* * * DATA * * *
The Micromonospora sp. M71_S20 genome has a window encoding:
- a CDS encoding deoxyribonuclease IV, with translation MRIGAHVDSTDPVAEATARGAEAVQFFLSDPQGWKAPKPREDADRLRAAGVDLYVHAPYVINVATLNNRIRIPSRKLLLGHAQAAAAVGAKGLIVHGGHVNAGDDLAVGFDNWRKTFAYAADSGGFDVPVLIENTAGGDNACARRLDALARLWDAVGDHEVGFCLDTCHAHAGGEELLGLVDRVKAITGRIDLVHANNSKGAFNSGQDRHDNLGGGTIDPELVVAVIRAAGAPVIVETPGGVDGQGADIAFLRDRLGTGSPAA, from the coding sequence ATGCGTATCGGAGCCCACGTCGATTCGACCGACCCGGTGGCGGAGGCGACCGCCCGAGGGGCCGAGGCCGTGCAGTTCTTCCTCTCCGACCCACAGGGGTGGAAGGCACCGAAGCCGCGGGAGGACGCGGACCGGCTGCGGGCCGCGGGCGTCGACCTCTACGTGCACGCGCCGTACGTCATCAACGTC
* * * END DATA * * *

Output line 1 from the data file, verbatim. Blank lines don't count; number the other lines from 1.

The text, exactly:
The Micromonospora sp. M71_S20 genome has a window encoding: